In our case we'll write a query called GET_AVATAR. It asks Github for viewer.avatarUrl because that's all this component needs. Read more about which fields you can query in https://developer.github.com/v4/query/#fields.

Create Avatar.js and put the following code in it:

import React from "react";
import { Avatar } from "gitstar-components";
import { gql } from "apollo-boost";
import { Query } from "react-apollo";

const GET_AVATAR = gql`
  query {
    viewer {
      avatarUrl
    }
  }
`;

class UserAvatar extends React.Component {
  render() {
    return (
      <Query query={GET_AVATAR}>
        {({ loading, error, data }) => {
          if (loading) return <div>Loading...</div>;
          if (error) return <div>Error :(</div>;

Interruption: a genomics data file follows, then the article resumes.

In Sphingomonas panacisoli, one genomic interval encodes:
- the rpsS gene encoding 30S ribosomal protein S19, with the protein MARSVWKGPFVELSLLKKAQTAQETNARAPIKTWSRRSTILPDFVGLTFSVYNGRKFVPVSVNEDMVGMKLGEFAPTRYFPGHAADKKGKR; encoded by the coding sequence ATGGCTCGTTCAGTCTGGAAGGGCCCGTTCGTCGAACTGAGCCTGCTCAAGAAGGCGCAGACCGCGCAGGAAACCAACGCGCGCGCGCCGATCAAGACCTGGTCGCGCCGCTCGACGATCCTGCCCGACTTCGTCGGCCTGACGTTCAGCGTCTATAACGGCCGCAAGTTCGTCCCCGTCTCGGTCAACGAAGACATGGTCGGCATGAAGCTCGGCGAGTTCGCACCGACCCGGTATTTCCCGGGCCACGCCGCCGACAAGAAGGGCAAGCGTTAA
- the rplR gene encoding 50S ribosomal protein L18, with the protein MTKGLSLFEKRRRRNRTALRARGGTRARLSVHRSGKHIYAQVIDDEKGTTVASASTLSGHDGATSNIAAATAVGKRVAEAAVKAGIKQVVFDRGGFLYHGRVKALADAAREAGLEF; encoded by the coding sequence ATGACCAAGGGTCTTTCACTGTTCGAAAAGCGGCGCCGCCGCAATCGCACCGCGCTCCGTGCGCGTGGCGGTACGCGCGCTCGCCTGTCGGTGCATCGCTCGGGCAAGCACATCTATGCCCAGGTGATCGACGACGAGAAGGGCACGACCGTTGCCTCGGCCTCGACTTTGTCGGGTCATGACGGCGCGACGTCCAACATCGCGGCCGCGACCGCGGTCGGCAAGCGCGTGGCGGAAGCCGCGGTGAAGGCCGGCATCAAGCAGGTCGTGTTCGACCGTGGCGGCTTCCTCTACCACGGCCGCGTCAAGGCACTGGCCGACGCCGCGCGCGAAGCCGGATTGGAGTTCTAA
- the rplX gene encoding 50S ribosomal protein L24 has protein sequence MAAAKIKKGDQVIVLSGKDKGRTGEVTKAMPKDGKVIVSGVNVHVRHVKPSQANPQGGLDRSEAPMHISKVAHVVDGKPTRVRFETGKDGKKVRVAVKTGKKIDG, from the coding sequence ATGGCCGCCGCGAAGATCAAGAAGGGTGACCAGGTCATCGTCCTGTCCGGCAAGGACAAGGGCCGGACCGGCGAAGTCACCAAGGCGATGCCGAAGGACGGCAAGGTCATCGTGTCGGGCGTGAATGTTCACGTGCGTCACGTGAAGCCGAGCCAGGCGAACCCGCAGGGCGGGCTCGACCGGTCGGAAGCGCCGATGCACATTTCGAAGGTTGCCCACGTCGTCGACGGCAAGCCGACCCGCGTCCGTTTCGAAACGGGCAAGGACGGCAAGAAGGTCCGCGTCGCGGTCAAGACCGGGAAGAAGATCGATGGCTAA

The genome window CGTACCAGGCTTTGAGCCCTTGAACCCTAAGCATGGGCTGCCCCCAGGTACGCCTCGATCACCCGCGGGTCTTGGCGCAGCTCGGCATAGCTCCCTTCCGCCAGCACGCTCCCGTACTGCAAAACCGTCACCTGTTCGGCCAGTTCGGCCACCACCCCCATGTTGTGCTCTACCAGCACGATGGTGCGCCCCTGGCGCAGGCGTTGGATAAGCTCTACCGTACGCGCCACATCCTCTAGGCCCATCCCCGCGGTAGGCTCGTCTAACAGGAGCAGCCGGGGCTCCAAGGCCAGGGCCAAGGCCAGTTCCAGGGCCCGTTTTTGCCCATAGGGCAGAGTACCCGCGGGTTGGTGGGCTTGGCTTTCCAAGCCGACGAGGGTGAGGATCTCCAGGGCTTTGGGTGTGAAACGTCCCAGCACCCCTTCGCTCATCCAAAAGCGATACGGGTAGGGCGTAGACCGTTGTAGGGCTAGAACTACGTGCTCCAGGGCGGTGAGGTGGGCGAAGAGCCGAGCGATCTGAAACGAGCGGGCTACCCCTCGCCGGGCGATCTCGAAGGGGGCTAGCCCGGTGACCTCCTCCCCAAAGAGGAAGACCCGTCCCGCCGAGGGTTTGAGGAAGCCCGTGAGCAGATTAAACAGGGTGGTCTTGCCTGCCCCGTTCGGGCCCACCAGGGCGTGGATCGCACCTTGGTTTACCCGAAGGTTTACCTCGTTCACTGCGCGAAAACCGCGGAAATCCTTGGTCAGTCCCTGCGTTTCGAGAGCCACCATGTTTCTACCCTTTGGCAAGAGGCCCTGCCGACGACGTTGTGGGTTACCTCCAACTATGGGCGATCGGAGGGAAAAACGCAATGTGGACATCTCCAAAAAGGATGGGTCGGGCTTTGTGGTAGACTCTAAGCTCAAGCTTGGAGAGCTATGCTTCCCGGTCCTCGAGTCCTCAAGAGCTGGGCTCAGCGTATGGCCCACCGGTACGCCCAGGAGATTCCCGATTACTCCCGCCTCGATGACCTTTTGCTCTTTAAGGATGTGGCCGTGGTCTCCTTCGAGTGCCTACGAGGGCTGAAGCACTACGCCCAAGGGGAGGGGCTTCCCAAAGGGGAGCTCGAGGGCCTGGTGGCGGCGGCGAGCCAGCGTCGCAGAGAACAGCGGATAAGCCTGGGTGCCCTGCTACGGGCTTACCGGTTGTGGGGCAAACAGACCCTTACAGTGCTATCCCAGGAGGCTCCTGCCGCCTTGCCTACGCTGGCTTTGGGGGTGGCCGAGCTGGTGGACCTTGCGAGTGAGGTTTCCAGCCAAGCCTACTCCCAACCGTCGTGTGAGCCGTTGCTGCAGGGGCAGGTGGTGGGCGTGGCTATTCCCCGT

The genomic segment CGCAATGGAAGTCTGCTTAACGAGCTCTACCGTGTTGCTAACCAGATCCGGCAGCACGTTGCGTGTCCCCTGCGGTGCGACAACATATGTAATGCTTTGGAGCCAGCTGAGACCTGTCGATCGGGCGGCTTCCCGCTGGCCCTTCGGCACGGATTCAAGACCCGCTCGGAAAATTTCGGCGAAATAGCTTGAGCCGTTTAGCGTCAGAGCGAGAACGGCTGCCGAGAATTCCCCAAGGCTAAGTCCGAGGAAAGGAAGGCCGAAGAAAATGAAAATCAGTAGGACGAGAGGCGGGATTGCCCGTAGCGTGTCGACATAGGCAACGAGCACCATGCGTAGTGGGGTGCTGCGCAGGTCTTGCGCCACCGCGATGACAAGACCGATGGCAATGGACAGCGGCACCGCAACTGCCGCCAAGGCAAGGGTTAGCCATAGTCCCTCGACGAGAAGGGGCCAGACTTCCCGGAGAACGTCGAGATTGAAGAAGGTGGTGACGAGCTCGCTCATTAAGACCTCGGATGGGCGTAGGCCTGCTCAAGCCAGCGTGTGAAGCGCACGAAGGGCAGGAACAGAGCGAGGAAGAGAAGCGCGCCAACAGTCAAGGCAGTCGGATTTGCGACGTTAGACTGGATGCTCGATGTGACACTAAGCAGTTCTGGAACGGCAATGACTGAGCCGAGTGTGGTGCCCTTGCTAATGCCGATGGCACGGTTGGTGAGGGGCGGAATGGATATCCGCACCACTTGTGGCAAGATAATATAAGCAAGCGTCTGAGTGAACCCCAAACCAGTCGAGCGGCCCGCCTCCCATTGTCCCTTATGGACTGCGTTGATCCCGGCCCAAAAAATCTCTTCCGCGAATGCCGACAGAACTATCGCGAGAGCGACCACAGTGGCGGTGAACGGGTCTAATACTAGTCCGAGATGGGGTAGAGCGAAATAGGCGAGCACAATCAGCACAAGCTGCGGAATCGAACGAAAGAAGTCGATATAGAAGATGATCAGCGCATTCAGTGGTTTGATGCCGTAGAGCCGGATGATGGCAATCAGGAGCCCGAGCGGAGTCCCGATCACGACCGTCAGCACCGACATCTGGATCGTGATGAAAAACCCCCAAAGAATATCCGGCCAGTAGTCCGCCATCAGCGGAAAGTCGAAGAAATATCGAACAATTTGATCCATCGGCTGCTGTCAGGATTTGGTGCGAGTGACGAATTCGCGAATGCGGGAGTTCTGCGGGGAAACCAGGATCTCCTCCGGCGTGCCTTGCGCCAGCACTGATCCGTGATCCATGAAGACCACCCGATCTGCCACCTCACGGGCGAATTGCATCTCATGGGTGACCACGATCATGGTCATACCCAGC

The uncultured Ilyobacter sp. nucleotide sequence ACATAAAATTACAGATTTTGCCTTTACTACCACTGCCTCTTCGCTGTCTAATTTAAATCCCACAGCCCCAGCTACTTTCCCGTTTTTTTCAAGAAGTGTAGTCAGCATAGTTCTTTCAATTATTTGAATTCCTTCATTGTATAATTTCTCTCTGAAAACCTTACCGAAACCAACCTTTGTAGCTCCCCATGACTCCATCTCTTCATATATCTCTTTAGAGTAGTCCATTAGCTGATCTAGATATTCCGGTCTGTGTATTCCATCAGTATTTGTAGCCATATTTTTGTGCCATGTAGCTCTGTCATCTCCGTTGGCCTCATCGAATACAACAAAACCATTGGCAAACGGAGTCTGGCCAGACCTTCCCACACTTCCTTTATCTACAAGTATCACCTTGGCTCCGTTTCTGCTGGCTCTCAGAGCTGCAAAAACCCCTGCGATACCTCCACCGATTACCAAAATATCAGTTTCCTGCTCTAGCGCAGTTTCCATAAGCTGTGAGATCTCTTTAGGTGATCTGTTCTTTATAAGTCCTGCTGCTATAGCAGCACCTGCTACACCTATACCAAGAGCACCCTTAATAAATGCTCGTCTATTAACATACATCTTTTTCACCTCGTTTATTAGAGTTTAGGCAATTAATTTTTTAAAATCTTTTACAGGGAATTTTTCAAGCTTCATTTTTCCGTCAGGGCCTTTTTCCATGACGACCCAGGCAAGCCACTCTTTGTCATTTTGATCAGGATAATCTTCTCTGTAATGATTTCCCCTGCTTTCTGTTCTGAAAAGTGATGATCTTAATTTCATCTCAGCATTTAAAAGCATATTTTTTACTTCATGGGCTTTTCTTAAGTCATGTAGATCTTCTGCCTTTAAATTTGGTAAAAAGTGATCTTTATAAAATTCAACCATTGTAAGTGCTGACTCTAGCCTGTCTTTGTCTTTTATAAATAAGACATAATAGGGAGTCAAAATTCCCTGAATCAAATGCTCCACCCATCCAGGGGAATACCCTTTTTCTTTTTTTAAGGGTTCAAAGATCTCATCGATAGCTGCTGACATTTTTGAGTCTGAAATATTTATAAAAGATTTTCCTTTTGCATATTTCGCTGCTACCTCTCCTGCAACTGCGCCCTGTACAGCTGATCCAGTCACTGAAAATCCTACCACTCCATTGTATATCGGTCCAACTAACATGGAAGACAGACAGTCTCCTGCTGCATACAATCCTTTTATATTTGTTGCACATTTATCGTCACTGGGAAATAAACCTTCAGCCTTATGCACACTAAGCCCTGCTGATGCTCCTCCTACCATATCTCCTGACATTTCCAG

return <Avatar url={data.viewer.avatarUrl} />;
        }}
      </Query>
    );
  }
}

export default UserAvatar;

Success! Your users will now see their profile picture when they login onto the app.

Here is a link to a working version of gitstar in case you got stuck at some step.

Next up we'll fetch and show a list of github repositories.

List repositories

We'll create a component called Repositories which will fetch a list of github repos, show a placeholder while loading them, and finally renders them.

To fetch the repositories list we could use React Apollo's Query component, but this time we are going to use React Apollo's graphql higher order component. graphql is a function which receives a gql query and a React component and creates a new component with injected properties such as loading, error or data. Just like Query component implements a React pattern called children as functions, graphql implements a pattern called Higher order component. A higher order component, or HOC as we'll call it from now on, is a function which receives a component and returns a modified version of it.